global, which would mean that 'del _sentinel' will cause it to fail?
    Or have I missed something here?

    ChrisA
  • Arnaud Delobelle at Feb 23, 2012 at 9:59 pm

    On 23 February 2012 21:53, Chris Angelico wrote:
    On Fri, Feb 24, 2012 at 8:41 AM, Arnaud Delobelle wrote:
    _sentinel = object()

    def sum(iterable, start=_sentinel):
    ? ?if start is _sentinel:

    del _sentinel
    Somewhat off-topic: Doesn't the if statement there do a lookup for a
    global, which would mean that 'del _sentinel' will cause it to fail?
    Or have I missed something here?
    Yes, you're right :) Change the signature to

    def sum(iterable, start=_sentinel, _sentinel=_sentinel):

    This is not pretty...

    --
    Arnaud
  • Chris Angelico at Feb 23, 2012 at 10:04 pm

    On Fri, Feb 24, 2012 at 8:59 AM, Arnaud Delobelle wrote:
    def sum(iterable, start=_sentinel, _sentinel=_sentinel):
    Is this a reason for Python to introduce a new syntax, such as:

    def foo(blah, optional=del):
    if optional is del: print("No argument was provided")

    Basically, 'del' is treated like a unique non-providable object, only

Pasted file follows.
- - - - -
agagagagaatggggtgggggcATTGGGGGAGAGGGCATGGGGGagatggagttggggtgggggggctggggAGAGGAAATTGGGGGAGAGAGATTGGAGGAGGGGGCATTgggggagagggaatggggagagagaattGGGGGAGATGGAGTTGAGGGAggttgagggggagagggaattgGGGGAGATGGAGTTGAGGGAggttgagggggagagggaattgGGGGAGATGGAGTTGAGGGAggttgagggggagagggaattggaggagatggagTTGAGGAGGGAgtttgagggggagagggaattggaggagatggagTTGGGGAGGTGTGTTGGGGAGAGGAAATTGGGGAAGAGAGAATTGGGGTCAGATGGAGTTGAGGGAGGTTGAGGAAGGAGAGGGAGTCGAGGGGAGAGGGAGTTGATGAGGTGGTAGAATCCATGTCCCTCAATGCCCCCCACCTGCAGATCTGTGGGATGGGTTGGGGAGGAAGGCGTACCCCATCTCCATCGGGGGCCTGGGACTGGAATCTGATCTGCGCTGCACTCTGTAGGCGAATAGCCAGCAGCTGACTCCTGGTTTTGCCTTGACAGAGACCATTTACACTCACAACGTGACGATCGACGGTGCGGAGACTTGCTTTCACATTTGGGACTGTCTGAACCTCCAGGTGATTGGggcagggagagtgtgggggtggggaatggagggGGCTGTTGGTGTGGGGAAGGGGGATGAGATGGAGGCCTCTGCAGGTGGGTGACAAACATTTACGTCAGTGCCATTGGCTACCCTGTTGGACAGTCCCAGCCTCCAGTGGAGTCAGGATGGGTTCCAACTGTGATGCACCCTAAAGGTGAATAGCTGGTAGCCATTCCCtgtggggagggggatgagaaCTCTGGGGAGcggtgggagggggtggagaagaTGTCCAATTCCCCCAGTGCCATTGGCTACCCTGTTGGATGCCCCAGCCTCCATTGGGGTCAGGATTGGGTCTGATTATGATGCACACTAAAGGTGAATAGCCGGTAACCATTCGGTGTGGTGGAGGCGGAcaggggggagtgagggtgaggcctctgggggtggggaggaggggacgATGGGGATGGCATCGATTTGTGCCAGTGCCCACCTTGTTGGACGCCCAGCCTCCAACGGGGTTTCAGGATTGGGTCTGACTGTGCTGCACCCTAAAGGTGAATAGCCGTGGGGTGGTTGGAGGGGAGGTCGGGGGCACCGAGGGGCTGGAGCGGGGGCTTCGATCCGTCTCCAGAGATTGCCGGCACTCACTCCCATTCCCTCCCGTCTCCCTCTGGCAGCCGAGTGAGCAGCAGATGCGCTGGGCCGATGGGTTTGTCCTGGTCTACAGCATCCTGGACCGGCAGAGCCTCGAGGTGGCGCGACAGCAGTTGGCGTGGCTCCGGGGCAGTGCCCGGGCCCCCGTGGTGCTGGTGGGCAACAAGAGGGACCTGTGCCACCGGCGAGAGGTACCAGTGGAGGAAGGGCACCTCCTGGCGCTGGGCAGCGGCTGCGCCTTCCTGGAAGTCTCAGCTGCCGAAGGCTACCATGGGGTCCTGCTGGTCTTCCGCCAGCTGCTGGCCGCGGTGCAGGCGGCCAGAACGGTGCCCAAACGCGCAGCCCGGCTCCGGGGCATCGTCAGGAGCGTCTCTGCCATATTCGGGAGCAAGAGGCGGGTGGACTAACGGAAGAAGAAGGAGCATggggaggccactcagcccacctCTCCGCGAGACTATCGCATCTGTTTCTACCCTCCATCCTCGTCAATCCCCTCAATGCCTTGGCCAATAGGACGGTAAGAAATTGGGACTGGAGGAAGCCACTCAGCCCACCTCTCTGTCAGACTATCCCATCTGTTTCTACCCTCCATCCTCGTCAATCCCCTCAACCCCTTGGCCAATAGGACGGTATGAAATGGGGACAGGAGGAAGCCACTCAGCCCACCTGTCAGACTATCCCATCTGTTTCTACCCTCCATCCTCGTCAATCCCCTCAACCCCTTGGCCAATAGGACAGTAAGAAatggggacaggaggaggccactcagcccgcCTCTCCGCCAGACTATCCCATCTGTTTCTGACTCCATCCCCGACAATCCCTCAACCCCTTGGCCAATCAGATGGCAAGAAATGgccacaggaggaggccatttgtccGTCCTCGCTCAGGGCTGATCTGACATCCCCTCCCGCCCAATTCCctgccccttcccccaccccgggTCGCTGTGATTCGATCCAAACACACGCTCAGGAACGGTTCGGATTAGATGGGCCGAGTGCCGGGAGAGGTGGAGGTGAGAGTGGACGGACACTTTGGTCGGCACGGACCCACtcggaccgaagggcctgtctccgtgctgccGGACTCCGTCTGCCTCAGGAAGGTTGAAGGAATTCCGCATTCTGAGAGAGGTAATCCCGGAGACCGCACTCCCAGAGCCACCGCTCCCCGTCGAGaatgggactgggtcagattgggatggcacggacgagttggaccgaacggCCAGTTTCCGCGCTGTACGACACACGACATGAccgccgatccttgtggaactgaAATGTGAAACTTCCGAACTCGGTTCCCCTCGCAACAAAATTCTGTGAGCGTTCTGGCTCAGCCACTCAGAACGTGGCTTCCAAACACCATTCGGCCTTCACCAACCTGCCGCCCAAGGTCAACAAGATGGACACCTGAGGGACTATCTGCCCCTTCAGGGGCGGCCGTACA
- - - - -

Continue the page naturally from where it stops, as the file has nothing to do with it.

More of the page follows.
possible in an argument list and only if the argument was omitted. No
    more proliferation of individual sentinels... what do you think?

    (I picked "del" because it's an existing keyword. Fairly arbitrary
    choice though.)

    Chris Angelico
  • Arnaud Delobelle at Feb 23, 2012 at 10:09 pm

    On 23 February 2012 22:04, Chris Angelico wrote:
    On Fri, Feb 24, 2012 at 8:59 AM, Arnaud Delobelle wrote:
    def sum(iterable, start=_sentinel, _sentinel=_sentinel):
    Is this a reason for Python to introduce a new syntax, such as:

    def foo(blah, optional=del):
    ? ?if optional is del: print("No argument was provided")

    Basically, 'del' is treated like a unique non-providable object, only
    possible in an argument list and only if the argument was omitted. No
    more proliferation of individual sentinels... what do you think?
    The problem with these proposals is to avoid the leakage of 'del'.
    Here you could do:

    def get_del(x=del):
    return x

    And then you're in trouble again.

    --
    Arnaud
  • Ian Kelly at Feb 23, 2012 at 10:00 pm

    On Thu, Feb 23, 2012 at 2:53 PM, Chris Angelico wrote:
    On Fri, Feb 24, 2012 at 8:41 AM, Arnaud Delobelle wrote:
    _sentinel = object()

    def sum(iterable, start=_sentinel):
    ? ?if start is _sentinel:

    del _sentinel
    Somewhat off-topic: Doesn't the if statement there do a lookup for a
    global, which would mean that 'del _sentinel' will cause it to fail?
    Or have I missed something here?
    I believe you're correct. If you really want to delete the _sentinel
    reference though, you could do: